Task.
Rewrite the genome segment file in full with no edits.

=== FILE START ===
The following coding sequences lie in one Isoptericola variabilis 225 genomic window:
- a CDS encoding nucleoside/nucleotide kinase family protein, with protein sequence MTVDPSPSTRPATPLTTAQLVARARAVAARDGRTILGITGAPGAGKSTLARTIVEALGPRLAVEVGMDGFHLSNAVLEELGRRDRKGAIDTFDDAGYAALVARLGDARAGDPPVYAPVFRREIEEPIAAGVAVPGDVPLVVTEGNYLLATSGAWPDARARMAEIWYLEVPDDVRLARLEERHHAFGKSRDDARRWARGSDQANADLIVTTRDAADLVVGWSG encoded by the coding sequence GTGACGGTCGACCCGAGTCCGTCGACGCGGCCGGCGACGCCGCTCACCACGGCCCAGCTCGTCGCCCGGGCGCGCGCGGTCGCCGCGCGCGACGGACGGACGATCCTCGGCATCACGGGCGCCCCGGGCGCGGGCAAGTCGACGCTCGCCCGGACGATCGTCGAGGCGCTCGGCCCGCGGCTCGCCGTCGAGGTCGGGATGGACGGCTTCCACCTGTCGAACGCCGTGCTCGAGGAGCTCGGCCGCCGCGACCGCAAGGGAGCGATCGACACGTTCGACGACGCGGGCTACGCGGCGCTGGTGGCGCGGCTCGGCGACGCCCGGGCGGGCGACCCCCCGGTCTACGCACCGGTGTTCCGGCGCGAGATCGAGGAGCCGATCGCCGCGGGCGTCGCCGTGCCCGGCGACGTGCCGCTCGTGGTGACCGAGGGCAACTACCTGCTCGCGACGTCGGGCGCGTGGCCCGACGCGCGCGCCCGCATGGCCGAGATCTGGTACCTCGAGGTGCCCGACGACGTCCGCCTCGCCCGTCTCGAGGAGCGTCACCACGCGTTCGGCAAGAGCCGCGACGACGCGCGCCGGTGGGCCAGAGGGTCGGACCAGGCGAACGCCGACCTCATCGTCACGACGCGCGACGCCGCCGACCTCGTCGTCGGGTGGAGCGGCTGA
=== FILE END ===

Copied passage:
The following coding sequences lie in one Isoptericola variabilis 225 genomic window:
- a CDS encoding nucleoside/nucleotide kinase family protein, with protein sequence MTVDPSPSTRPATPLTTAQLVARARAVAARDGRTILGITGAPGAGKSTLARTIVEALGPRLAVEVGMDGFHLSNAVLEELGRRDRKGAIDTFDDAGYAALVARLGDARAGDPPVYAPVFRREIEEPIAAGVAVPGDVPLVVTEGNYLLATSGAWPDARARMAEIWYLEVPDDVRLARLEERHHAFGKSRDDARRWARGSDQANADLIVTTRDAADLVVGWSG encoded by the coding sequence GTGACGGTCGACCCGAGTCCGTCGACGCGGCCGGCGACGCCGCTCACCACGGCCCAGCTCGTCGCCCGGGCGCGCGCGGTCGCCGCGCGCGACGGACGGACGATCCTCGGCATCACGGGCGCCCCGGGCGCGGGCAAGTCGACGCTCGCCCGGACGATCGTCGAGGCGCTCGGCCCGCGGCTCGCCGTCGAGGTCGGGATGGACGGCTTCCACCTGTCGAACGCCGTGCTCGAGGAGCTCGGCCGCCGCGACCGCAAGGGAGCGATCGACACGTTCGACGACGCGGGCTACGCGGCGCTGGTGGCGCGGCTCGGCGACGCCCGGGCGGGCGACCCCCCGGTCTACGCACCGGTGTTCCGGCGCGAGATCGAGGAGCCGATCGCCGCGGGCGTCGCCGTGCCCGGCGACGTGCCGCTCGTGGTGACCGAGGGCAACTACCTGCTCGCGACGTCGGGCGCGTGGCCCGACGCGCGCGCCCGCATGGCCGAGATCTGGTACCTCGAGGTGCCCGACGACGTCCGCCTCGCCCGTCTCGAGGAGCGTCACCACGCGTTCGGCAAGAGCCGCGACGACGCGCGCCGGTGGGCCAGAGGGTCGGACCAGGCGAACGCCGACCTCATCGTCACGACGCGCGACGCCGCCGACCTCGTCGTCGGGTGGAGCGGCTGA